Upon the death of his father, King Herod the Great, the kingdom was divided amongst his sons, including Herod Antipas, his brother of Herod Archelaus, and his half-brother of Philip I. Educated in Rome along with his brothers, Antipas, a nickname derived from “Antipatros,” ruled the lands of Galilee and Paraea. Here, in 17 A.D., he established his own capital city, Tiberias, named in honor of the Roman Emperor Tiberius. However, during construction of the city, an old Jewish cemetery was discovered. The disturbance of this sacred resting place created an uproar amongst his subjects, and for a long time no pious Jew would enter Tiberias, which was populated with Greeks and Romans. Yet despite his behavior, Antipas attempted to pose as a Jewish leader, celebrating religious holidays in Jerusalem. However, few believed the sincerity of his piety, and Jesus is quoted as comparing him to a fox. Antipas is also famously recorded in the Bible as the king for whom Salome danced, demanding the head of St. John the Baptist on a platter in return. By 37 A.D., Agrippa had become king of the territories controlled by Philip. When Antipas sought to wrest authority out of Agrippa’s hand into his own, the powers in Rome decided against him and exiled Antipas to Gaul in 39 A.D.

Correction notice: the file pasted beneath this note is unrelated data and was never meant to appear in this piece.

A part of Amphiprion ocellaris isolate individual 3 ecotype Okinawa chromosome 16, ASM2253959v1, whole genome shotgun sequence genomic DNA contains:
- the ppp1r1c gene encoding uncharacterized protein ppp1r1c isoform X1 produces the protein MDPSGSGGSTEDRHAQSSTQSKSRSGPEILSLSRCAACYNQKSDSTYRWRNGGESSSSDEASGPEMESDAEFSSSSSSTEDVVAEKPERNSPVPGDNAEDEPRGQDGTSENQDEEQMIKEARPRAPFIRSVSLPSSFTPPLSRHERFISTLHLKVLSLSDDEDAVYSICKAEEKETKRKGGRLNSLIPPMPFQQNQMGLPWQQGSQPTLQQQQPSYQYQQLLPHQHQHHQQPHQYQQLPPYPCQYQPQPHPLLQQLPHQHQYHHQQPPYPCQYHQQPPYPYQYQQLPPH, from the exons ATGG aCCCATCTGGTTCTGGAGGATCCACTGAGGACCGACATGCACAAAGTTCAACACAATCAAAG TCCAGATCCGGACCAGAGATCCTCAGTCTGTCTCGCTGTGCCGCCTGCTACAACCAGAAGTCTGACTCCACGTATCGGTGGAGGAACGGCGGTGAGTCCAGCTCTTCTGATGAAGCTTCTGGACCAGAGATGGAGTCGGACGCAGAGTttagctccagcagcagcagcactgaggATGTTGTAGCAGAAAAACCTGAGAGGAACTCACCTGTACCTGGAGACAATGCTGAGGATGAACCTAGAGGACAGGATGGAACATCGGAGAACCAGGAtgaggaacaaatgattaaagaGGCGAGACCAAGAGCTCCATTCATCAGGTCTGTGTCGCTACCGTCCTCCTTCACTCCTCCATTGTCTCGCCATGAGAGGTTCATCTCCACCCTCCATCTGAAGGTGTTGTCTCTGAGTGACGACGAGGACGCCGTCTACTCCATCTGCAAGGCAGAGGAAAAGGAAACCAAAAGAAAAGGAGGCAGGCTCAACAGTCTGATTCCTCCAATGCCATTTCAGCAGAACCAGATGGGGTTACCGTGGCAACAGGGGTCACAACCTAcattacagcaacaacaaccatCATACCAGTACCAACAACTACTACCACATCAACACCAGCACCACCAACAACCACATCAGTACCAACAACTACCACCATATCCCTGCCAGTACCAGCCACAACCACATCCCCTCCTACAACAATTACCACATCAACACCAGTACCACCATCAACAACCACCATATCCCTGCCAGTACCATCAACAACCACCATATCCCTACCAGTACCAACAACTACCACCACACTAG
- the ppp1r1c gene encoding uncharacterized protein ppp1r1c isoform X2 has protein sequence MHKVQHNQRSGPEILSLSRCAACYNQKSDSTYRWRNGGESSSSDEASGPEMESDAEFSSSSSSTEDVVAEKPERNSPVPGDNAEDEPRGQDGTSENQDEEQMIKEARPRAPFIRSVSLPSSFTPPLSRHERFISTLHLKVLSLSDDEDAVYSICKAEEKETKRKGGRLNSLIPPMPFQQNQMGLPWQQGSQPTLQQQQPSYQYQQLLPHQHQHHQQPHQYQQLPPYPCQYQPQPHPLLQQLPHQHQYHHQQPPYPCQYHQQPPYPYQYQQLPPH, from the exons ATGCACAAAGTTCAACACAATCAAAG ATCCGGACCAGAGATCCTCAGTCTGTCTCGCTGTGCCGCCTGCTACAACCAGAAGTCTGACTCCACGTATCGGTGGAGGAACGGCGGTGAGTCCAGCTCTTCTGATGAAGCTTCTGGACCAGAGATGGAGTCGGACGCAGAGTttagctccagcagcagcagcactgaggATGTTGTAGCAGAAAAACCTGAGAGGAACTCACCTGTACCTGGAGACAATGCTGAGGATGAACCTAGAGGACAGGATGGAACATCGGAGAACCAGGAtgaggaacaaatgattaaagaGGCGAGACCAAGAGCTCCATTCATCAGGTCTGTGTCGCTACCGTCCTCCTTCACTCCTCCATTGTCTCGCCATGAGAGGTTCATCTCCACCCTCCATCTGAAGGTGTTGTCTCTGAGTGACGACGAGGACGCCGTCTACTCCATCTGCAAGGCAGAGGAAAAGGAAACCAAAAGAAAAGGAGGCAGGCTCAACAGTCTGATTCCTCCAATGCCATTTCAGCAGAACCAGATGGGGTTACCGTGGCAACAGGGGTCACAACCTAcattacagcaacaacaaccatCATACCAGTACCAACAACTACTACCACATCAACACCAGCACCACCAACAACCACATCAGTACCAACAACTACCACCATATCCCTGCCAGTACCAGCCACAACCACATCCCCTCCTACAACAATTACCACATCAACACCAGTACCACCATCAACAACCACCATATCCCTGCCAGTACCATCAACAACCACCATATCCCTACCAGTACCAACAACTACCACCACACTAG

How many hands have touched a coin in your pocket or purse? What eras and lands have the coin traversed on its journey into our possession? As we reach into our pockets to pull out some change, we rarely hesitate to think of who might have touched the coin before us, or where the coin will venture to after it leaves our hands. More than money, coins are a symbol of the state that struck them, of a specific time and location, whether contemporary currencies or artifacts of a long forgotten empire. This stunning hand-struck coin reveals an expertise of craftsmanship and intricate sculptural detail that is often lacking in contemporary machine-made currencies. This ancient coin is a relic from the reign of Herod Antipas, passed from the hands of civilization to civilization, from generation to generation that still appears as vibrant today as the day it was struck. - (C.609)